Le Marais (or The Marais in English) is one of my favorite places to meander through….only thing is that for the past decade, every trip to Paris has been in December for a conference I attend there every year. I just returned from a couple of weeks in this fabulous city, one of my favorites in Europe, and was able to spend time once again in the Marais but on warm nights at the beginning of summer, from late May through early June, a perfect time to be there. See some of my photos of the Marais from a December stroll which also include the Latin Quarter.
It has long been known as the aristocratic district, housing many of the outstanding buildings of historic and architectural importance in Paris. Spread across parts of the 3rd and 4th arrondissements in Paris on the Right Bank of the Seine, it’s a magical place to walk through anytime of year. The name means “swamp” which once upon a time, it was.
It is now one of the major shopping areas as well as boutiques, top end designers and cafes line its well preserved narrow streets. Amidst the shops, art galleries, restaurants, cafes and bars, you’ll find a collection of old Medieval and Renaissance architecture.
In 1240 the Order of the Temple built its fortified church just outside Paris’s walls, in the northern part of the Marais and you’ll still find churches and other religious institutions in the area including the des Blancs-Manteaux, de Sainte-Croix-de-la-Bretonnerie and des Carmes-Billettes convents, as well as the church of Sainte-Catherine-du-Val-des-Écoliers.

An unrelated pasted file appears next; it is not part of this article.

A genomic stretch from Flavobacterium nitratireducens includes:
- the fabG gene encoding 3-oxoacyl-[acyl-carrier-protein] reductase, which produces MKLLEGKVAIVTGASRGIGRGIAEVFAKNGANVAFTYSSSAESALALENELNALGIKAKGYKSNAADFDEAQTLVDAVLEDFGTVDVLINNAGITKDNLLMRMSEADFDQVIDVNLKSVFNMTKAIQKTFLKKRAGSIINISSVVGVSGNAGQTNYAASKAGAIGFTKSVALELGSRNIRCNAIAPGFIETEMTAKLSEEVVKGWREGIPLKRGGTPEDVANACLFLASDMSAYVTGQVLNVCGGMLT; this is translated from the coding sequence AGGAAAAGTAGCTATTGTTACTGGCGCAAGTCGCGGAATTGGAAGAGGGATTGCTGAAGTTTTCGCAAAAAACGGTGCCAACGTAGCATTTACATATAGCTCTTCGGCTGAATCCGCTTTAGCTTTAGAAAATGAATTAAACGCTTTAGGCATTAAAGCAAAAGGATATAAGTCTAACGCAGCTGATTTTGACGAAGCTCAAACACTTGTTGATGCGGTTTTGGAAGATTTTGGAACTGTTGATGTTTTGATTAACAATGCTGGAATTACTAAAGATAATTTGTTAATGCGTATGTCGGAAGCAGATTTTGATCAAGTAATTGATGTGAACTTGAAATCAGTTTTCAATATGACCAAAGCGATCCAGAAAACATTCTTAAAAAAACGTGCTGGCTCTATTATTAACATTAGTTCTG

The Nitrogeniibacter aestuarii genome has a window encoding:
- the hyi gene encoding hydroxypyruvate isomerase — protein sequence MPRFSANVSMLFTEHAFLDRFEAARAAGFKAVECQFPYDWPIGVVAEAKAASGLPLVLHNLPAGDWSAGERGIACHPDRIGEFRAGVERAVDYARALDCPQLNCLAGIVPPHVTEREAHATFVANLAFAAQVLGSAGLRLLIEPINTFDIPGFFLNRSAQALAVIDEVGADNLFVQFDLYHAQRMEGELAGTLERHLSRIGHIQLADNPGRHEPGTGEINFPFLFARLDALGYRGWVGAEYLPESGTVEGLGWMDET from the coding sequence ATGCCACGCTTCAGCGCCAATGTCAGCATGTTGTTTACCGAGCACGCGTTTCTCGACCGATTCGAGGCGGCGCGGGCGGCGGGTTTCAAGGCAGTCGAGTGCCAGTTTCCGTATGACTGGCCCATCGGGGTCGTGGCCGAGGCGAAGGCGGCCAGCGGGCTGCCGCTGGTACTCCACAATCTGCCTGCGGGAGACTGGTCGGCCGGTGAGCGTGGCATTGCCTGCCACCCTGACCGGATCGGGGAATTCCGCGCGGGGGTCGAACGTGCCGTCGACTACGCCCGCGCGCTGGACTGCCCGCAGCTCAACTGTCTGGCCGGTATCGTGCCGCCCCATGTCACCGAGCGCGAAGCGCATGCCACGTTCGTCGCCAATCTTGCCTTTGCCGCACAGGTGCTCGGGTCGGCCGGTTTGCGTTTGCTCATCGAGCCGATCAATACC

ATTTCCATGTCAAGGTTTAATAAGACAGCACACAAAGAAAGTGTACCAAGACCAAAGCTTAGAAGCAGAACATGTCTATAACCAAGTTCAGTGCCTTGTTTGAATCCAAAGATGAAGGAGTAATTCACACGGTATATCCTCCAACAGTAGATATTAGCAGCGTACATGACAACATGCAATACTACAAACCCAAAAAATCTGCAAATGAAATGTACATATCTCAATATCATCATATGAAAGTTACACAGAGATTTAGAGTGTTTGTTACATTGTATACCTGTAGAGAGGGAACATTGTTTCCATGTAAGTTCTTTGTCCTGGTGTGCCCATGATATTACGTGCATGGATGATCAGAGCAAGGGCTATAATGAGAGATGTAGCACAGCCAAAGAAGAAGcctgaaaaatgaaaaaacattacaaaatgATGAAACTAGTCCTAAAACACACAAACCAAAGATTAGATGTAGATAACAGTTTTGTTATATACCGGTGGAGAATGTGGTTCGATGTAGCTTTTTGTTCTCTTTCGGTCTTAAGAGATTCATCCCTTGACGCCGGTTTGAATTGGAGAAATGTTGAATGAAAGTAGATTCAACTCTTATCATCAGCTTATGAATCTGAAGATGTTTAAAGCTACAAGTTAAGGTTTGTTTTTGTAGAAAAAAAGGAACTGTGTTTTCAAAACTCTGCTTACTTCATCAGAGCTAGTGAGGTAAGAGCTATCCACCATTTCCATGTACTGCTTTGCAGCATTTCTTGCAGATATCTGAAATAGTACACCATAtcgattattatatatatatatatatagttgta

I’ve read many a book on the Marais as well as seen movies set there, since it isn’t just known for its noble start. After the nobility started to move to the Faubourg Saint-Germain, the district became a popular and active commercial area, hosting one of Paris’ main Jewish communities. At the end of the 19th century and during the first half of the 20th, the district around the rue des Rosiers, referred to as the “Pletzl“, welcomed many Eastern European Jews (Ashkenazi) who reinforced the district’s clothing specialization. But, during World War II the Jewish community was targeted by the Nazis who were occupying France. And, they were taken from there, and their homes given over to Germans and non-Jewish French. The rest is history and many a’ novel and movie were created from these historical stories.
The rue des Rosiers remains part of Paris’ Jewish heritage and bookshops specialize in Jewish books, and numerous restaurants and other outlets sell kosher food. I wrote about Jewish bakery Sacha Finkelsztayn in the Marais, which is one of my favorites.
If traveling to Paris, check out some of the Paris hotels we’ve covered in the past as well as in our hotels section on WBTW and for food/wine in Paris. See my reflective post on Paris before I jumped on a plane earlier to Paris in the winter of 2012. Below is a great video I shot in the Marais in early June of this year of a trio playing classical music. They were lovely…..I didn’t want to leave.
Photo credit: Goodlifefrance.com. Video: Renee Blodgett.